It’s true that we of Major Fundom like our props. Good games aren’t just fun ideas, they are fun items: tactile, colorful, aural, rarely olfactory, but always concrete. Of the world. We don’t need a lot of props, but the game pieces should have some heft and style. Elegance (or the lack thereof) can seal the difference between a game that is Major Fun and one that is Major Oh-So-Close.
Linja consists of two props: short bamboo rods and 24 wooden playing pieces (12 black and 12 red) shaped like hour-glasses. Set the bamboo rods in six parallel line on a flat surface, line up your game pieces, and the strategy is on. Of course, if you are like us, it takes a while to really set up the game because you are re-enacting scenes from Crouching Tiger, Hidden Dragon with the bamboo and pretending the wooden game pieces are deadly Linja assassins. First the black Linja infiltrate the palace, then the red Linja neutralize the roof guards, only to discover they’ve been lured into a devious trap…
Where was I?
Oh yeah. The game. So your goal is to get your pieces from your side of the board to the other side. Simple enough. In many respects the movement of the pieces will be familiar to anyone who has played Backgammon. On your turn you have two moves. For your first move you may advance one of your pieces one space. Check out the number of pieces (red and black) in that space—this will control how many spaces you may advance your next piece. For your second move, you must advance a second piece a number of spaces equal to the number of pieces where your first one landed.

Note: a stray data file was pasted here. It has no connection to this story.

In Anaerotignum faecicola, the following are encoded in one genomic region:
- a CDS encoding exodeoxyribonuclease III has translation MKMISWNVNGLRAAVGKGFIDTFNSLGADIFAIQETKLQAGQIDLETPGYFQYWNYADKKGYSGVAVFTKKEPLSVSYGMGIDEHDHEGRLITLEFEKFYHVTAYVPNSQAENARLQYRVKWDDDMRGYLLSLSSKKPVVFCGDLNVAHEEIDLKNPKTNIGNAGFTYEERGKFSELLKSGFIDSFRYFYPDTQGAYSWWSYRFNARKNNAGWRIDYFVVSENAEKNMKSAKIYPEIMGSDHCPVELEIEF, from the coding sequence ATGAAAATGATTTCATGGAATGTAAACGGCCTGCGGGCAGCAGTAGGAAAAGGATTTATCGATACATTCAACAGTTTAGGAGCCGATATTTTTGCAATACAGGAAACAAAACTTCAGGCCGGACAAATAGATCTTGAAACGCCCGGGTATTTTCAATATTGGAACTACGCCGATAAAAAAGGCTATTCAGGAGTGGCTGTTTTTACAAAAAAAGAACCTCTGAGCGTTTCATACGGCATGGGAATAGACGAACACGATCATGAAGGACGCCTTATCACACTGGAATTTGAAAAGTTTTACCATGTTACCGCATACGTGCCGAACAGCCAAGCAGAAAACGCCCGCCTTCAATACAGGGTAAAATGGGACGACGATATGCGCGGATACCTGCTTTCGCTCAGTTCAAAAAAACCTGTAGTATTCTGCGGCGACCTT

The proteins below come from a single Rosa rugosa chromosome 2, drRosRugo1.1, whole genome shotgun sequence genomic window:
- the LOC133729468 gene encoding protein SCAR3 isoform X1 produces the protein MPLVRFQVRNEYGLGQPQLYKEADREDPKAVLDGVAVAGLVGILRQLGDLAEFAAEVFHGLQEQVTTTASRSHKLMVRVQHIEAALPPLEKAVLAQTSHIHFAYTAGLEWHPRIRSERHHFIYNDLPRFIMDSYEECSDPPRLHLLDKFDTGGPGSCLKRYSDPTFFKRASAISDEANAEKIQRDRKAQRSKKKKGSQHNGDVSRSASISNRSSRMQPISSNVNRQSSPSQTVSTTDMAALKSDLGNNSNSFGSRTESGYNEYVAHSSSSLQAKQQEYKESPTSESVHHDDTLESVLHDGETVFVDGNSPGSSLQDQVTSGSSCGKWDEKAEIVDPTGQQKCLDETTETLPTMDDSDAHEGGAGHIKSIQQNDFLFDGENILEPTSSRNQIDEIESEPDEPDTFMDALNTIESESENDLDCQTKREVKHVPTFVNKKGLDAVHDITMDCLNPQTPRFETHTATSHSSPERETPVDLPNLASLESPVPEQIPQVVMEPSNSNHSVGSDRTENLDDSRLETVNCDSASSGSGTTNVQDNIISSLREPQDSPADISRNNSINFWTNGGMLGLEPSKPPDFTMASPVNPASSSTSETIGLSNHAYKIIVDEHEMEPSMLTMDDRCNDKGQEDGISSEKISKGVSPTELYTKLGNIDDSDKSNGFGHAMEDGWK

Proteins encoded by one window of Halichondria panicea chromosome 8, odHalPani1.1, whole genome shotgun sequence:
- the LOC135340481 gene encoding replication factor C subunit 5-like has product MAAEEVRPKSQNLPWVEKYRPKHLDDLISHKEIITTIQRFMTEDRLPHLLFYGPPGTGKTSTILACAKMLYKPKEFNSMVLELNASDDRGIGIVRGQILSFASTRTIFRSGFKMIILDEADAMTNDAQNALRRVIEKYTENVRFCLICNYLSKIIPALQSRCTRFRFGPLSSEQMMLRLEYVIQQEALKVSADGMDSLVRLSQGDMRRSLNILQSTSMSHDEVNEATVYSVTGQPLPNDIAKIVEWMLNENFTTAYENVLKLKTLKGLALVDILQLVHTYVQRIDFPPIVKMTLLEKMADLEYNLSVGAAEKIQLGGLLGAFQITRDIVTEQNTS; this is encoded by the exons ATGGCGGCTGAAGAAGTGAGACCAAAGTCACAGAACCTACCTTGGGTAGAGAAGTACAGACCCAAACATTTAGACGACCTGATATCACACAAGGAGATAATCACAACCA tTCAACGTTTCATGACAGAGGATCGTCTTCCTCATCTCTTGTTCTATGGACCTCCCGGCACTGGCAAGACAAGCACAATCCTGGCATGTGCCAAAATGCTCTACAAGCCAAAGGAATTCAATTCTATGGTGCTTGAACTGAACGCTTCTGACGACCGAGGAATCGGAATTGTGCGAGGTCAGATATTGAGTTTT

The game ends when you and your opponent’s pieces have completely passed each other on the board. Score is calculated by how far you managed to move your pieces. For each piece that made it to your opponent’s side, you earn 5 points. You also get points (fewer points) for the spaces close to your opponent’s side.
I must admit that I thought my strategy was pretty solid. I wracked up several 5 point pieces early. But in the last five or six rotations, my opponent advanced almost all his pieces into my home row or the penultimate row. Crushing defeat.
There might be a sure-fire strategy for winning, but maintaining the balance between advancing your pieces and yet keeping a few back was incredibly engaging. If there is a strategy like you would find in tic-tac-toe, then the game pieces, the elegant rules, and the levels of planning make the search Major Fun.
Game and artistic design for Linja by Stephan Mühlhäuser. © 2003 by Steffen-Spiele and distributed under license by FoxMind Games.
William Bain, Games Taster